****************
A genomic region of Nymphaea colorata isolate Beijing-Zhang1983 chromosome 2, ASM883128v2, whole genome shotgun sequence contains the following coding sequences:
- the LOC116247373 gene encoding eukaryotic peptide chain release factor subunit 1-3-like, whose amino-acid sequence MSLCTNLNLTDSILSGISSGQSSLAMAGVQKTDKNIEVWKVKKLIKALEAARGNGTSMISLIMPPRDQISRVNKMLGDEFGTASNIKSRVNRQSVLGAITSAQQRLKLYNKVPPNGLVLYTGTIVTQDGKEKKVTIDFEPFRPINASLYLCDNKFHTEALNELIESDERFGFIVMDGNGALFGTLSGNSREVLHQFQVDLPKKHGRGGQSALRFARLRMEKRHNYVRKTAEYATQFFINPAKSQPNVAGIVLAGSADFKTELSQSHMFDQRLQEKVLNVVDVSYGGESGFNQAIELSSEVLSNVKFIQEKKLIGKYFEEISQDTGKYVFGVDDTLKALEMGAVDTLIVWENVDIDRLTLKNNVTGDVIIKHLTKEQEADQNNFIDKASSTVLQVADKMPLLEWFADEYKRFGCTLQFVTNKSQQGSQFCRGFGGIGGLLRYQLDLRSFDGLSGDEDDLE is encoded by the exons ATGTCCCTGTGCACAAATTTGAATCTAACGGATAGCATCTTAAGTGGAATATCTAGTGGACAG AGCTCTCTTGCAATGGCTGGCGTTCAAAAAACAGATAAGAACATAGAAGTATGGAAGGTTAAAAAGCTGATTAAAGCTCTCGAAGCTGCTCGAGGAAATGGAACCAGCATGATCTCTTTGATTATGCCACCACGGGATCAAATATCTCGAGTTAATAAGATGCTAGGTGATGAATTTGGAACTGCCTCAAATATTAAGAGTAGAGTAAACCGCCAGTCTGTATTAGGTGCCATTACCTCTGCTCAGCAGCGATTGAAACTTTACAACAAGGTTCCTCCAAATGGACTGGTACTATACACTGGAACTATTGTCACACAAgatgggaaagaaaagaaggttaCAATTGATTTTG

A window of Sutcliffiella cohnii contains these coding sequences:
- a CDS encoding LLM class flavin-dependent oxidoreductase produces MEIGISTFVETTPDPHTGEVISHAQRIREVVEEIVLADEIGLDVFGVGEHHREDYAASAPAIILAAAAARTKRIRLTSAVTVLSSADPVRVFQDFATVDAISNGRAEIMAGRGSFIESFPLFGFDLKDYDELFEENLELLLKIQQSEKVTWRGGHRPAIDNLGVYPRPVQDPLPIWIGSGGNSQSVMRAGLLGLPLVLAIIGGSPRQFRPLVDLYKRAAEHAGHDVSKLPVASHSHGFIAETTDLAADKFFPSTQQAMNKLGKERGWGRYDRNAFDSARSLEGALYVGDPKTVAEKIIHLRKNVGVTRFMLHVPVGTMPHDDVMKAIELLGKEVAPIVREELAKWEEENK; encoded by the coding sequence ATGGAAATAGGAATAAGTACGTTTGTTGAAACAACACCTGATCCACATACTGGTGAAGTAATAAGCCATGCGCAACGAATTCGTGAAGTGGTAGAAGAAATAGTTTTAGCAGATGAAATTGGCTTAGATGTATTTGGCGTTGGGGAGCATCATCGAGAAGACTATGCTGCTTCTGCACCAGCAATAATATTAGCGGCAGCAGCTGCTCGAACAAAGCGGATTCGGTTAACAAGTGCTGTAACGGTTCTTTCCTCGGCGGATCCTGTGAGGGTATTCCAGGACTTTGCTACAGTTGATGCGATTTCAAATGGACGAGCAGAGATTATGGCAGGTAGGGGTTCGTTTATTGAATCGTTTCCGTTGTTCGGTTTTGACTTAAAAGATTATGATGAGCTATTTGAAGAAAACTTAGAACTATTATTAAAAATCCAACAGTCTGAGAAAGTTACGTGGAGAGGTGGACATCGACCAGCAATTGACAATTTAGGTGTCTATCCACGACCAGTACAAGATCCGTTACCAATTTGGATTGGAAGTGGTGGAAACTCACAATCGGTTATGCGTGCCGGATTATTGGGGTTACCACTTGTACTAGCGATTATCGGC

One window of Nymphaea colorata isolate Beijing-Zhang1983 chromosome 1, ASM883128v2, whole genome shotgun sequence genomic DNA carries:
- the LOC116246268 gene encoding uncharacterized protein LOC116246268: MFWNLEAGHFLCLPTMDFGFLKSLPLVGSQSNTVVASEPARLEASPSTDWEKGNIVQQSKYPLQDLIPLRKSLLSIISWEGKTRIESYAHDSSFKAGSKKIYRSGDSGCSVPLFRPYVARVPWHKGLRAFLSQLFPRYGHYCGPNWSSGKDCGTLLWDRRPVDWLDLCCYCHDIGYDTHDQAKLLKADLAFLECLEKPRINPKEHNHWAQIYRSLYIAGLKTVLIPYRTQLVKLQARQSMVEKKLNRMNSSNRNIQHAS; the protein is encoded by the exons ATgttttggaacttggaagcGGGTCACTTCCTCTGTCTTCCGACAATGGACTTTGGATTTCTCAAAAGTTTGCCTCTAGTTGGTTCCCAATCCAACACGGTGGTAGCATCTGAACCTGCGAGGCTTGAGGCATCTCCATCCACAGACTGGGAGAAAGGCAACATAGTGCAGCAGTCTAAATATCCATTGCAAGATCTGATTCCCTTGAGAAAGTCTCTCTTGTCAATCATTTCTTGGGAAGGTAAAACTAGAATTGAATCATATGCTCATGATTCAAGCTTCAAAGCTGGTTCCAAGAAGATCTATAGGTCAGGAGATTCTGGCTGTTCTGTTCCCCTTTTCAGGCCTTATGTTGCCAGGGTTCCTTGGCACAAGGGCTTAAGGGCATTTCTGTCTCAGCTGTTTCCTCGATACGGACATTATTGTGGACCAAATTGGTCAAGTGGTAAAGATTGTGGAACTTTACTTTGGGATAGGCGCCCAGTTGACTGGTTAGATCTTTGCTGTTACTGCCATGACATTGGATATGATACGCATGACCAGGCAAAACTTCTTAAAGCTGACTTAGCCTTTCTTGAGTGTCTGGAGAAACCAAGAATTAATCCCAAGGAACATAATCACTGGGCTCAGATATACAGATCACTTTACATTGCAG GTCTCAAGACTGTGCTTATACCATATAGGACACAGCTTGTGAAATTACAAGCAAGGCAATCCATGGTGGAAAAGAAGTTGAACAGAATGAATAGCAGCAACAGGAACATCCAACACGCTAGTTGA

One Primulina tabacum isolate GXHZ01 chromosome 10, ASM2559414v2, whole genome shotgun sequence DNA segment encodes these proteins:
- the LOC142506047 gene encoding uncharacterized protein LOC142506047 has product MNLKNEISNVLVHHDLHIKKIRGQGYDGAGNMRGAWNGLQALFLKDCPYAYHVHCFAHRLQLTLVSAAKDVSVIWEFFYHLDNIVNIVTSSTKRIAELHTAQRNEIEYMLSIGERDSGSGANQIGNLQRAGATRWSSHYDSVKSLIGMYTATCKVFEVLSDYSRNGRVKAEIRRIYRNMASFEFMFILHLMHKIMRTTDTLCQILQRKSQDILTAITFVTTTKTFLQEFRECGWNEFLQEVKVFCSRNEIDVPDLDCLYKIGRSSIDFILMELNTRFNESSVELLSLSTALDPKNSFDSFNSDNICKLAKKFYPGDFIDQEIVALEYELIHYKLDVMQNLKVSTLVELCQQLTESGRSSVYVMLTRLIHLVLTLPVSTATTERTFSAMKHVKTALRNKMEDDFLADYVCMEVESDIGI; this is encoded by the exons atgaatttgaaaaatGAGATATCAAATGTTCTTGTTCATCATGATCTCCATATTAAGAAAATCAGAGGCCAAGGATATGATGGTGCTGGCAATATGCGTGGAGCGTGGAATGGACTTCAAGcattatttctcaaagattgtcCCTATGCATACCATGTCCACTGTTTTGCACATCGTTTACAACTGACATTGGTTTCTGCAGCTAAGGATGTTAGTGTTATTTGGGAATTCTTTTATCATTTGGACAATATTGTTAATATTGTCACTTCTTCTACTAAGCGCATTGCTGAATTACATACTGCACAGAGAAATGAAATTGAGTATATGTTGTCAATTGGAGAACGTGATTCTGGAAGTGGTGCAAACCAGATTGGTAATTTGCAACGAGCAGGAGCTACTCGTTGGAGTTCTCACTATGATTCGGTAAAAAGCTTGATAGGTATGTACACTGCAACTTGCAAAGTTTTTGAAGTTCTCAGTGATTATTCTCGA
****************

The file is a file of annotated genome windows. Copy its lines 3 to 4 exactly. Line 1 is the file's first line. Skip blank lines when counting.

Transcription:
A window of Sutcliffiella cohnii contains these coding sequences:
- a CDS encoding LLM class flavin-dependent oxidoreductase produces MEIGISTFVETTPDPHTGEVISHAQRIREVVEEIVLADEIGLDVFGVGEHHREDYAASAPAIILAAAAARTKRIRLTSAVTVLSSADPVRVFQDFATVDAISNGRAEIMAGRGSFIESFPLFGFDLKDYDELFEENLELLLKIQQSEKVTWRGGHRPAIDNLGVYPRPVQDPLPIWIGSGGNSQSVMRAGLLGLPLVLAIIGGSPRQFRPLVDLYKRAAEHAGHDVSKLPVASHSHGFIAETTDLAADKFFPSTQQAMNKLGKERGWGRYDRNAFDSARSLEGALYVGDPKTVAEKIIHLRKNVGVTRFMLHVPVGTMPHDDVMKAIELLGKEVAPIVREELAKWEEENK; encoded by the coding sequence ATGGAAATAGGAATAAGTACGTTTGTTGAAACAACACCTGATCCACATACTGGTGAAGTAATAAGCCATGCGCAACGAATTCGTGAAGTGGTAGAAGAAATAGTTTTAGCAGATGAAATTGGCTTAGATGTATTTGGCGTTGGGGAGCATCATCGAGAAGACTATGCTGCTTCTGCACCAGCAATAATATTAGCGGCAGCAGCTGCTCGAACAAAGCGGATTCGGTTAACAAGTGCTGTAACGGTTCTTTCCTCGGCGGATCCTGTGAGGGTATTCCAGGACTTTGCTACAGTTGATGCGATTTCAAATGGACGAGCAGAGATTATGGCAGGTAGGGGTTCGTTTATTGAATCGTTTCCGTTGTTCGGTTTTGACTTAAAAGATTATGATGAGCTATTTGAAGAAAACTTAGAACTATTATTAAAAATCCAACAGTCTGAGAAAGTTACGTGGAGAGGTGGACATCGACCAGCAATTGACAATTTAGGTGTCTATCCACGACCAGTACAAGATCCGTTACCAATTTGGATTGGAAGTGGTGGAAACTCACAATCGGTTATGCGTGCCGGATTATTGGGGTTACCACTTGTACTAGCGATTATCGGC